Who has my money? Zippeh

I have money invested in Vanguard Lifestrategy (amongst others, but just this one will do for the sake of illustration), and I use Hargreaves Landsdown to administer my portfolio.

My question is, who has my money?

Does HL hold it?

Does Vanguard hold it?

Or is it actually invested in the companies that Lifestrategy invests in?

The reason I'm asking is I'm interested to know what happens should HL or Vanguard go under.

Thanks in advance.

The money is in the Vanguard fund.

If HL or Vanguard go bust your money is safe.

.......... unless one or both of these organisation are involved in fraud.

There is £50K of cover for each financial company involved - eg HL and Vanguard. But it is difficult to see realistic circumstances when it may apply - massive fraud perhaps as suggested by le loup. All your investments are still owned by you. If a platform or fund manager goes bust your investments cant be used to pay their debts. Someone else will probably take over the management. If not, the fund's underlying assets will be sold and your money will be returned to you. With a bank you pay in money and they give you a promise to pay it back. In the meantime it's their money to do what they wish with it and if they go bust what was your money can be used to pay their debts.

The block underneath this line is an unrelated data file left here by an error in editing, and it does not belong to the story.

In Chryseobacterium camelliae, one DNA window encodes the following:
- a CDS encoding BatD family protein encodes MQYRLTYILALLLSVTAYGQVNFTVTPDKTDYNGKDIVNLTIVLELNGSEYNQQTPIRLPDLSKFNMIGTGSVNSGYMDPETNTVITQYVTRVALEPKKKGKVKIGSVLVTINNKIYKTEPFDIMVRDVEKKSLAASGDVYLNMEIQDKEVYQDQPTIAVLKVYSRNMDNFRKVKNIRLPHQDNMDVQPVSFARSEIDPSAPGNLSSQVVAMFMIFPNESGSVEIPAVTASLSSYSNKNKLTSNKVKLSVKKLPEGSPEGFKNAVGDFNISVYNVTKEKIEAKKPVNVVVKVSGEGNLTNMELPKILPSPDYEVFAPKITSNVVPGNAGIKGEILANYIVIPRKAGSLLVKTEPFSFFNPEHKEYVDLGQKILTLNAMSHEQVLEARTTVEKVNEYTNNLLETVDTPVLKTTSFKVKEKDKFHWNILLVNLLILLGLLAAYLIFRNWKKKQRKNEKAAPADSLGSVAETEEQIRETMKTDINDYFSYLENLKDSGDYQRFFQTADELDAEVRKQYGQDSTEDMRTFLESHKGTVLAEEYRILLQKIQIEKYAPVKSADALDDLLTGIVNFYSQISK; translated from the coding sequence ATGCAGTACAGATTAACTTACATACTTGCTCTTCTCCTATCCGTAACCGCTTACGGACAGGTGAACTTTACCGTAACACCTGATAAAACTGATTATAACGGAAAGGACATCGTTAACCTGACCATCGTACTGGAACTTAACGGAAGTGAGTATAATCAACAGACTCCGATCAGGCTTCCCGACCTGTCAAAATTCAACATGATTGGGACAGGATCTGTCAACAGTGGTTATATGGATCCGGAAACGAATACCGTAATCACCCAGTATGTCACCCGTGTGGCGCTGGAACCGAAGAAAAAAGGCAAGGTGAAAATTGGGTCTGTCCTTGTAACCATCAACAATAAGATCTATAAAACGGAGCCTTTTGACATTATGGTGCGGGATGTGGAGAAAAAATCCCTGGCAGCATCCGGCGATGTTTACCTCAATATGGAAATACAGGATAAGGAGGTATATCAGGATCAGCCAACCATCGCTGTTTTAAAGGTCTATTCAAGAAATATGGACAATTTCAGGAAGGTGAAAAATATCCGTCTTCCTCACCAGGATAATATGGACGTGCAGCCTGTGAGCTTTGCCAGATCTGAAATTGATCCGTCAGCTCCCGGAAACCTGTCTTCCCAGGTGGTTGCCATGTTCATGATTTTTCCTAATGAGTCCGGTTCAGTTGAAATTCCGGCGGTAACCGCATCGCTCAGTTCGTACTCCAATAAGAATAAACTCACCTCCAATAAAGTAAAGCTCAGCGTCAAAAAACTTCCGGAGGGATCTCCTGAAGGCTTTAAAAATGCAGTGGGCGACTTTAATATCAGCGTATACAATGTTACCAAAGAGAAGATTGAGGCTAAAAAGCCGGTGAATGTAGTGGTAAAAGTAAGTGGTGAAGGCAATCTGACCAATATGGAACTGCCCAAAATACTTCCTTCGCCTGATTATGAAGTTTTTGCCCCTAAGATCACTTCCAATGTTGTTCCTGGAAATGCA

A (perhaps offtopic?) question:

Vanguard Lifestrategy 80 and 100 (and many many other funds) are available as OEICs.

OEICs are separate companies.

(Edited to add: I am fairly sure there was a thread last year where one of the highly-rated and respected posters here replied saying that the funds are their own separate companies and are totally independent of the platform, even if the fund name and fund platform have the same name (i.e. Fidelity Investments as the platform company and Fidelity Index World Acc the fund).

Is this correct, is my understanding correct?).

I'm sure I tried searching them at Companies House but failed to find them.

So does each OEIC fund get the £50k protection independently? (I suspect the answer is "no" but I wanted to get confirmation in case my thinking was wrong.)


Investment Trusts are companies, unit trusts are not. They are products offered by the asset manager

Like cash deposits you are protected across all your investments with an organisation not per product

Unit Trusts and Open Ended Investment Companies use trustees to ring fence your assets so if the fund manager fails to meet its obligations they are protected by the FSCS

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